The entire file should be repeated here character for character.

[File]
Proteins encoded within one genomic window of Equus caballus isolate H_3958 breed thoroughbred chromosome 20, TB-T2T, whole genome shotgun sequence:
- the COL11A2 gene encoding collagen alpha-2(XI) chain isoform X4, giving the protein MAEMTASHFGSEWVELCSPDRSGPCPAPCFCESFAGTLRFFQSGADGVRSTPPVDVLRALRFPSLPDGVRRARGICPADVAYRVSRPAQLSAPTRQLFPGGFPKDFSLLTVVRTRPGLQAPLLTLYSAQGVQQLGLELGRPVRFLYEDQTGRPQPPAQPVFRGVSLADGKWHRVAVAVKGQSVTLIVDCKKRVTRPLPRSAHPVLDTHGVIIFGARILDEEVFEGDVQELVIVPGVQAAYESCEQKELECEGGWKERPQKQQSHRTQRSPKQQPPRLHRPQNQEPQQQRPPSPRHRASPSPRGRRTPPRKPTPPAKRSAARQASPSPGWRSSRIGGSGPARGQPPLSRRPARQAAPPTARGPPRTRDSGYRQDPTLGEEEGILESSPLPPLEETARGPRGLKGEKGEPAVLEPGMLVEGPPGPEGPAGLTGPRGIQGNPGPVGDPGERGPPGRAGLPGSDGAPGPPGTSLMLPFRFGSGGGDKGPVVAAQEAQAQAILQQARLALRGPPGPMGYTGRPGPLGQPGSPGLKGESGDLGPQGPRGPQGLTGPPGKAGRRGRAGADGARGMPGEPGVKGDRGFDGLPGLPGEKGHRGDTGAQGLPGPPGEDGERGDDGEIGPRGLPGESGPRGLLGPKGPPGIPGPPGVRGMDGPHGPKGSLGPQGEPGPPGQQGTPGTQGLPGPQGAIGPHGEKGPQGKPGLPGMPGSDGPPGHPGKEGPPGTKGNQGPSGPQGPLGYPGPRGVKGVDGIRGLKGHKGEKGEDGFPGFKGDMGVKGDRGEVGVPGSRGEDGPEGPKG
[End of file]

Proteins encoded within one genomic window of Equus caballus isolate H_3958 breed thoroughbred chromosome 20, TB-T2T, whole genome shotgun sequence:
- the COL11A2 gene encoding collagen alpha-2(XI) chain isoform X4, giving the protein MAEMTASHFGSEWVELCSPDRSGPCPAPCFCESFAGTLRFFQSGADGVRSTPPVDVLRALRFPSLPDGVRRARGICPADVAYRVSRPAQLSAPTRQLFPGGFPKDFSLLTVVRTRPGLQAPLLTLYSAQGVQQLGLELGRPVRFLYEDQTGRPQPPAQPVFRGVSLADGKWHRVAVAVKGQSVTLIVDCKKRVTRPLPRSAHPVLDTHGVIIFGARILDEEVFEGDVQELVIVPGVQAAYESCEQKELECEGGWKERPQKQQSHRTQRSPKQQPPRLHRPQNQEPQQQRPPSPRHRASPSPRGRRTPPRKPTPPAKRSAARQASPSPGWRSSRIGGSGPARGQPPLSRRPARQAAPPTARGPPRTRDSGYRQDPTLGEEEGILESSPLPPLEETARGPRGLKGEKGEPAVLEPGMLVEGPPGPEGPAGLTGPRGIQGNPGPVGDPGERGPPGRAGLPGSDGAPGPPGTSLMLPFRFGSGGGDKGPVVAAQEAQAQAILQQARLALRGPPGPMGYTGRPGPLGQPGSPGLKGESGDLGPQGPRGPQGLTGPPGKAGRRGRAGADGARGMPGEPGVKGDRGFDGLPGLPGEKGHRGDTGAQGLPGPPGEDGERGDDGEIGPRGLPGESGPRGLLGPKGPPGIPGPPGVRGMDGPHGPKGSLGPQGEPGPPGQQGTPGTQGLPGPQGAIGPHGEKGPQGKPGLPGMPGSDGPPGHPGKEGPPGTKGNQGPSGPQGPLGYPGPRGVKGVDGIRGLKGHKGEKGEDGFPGFKGDMGVKGDRGEVGVPGSRGEDGPEGPKG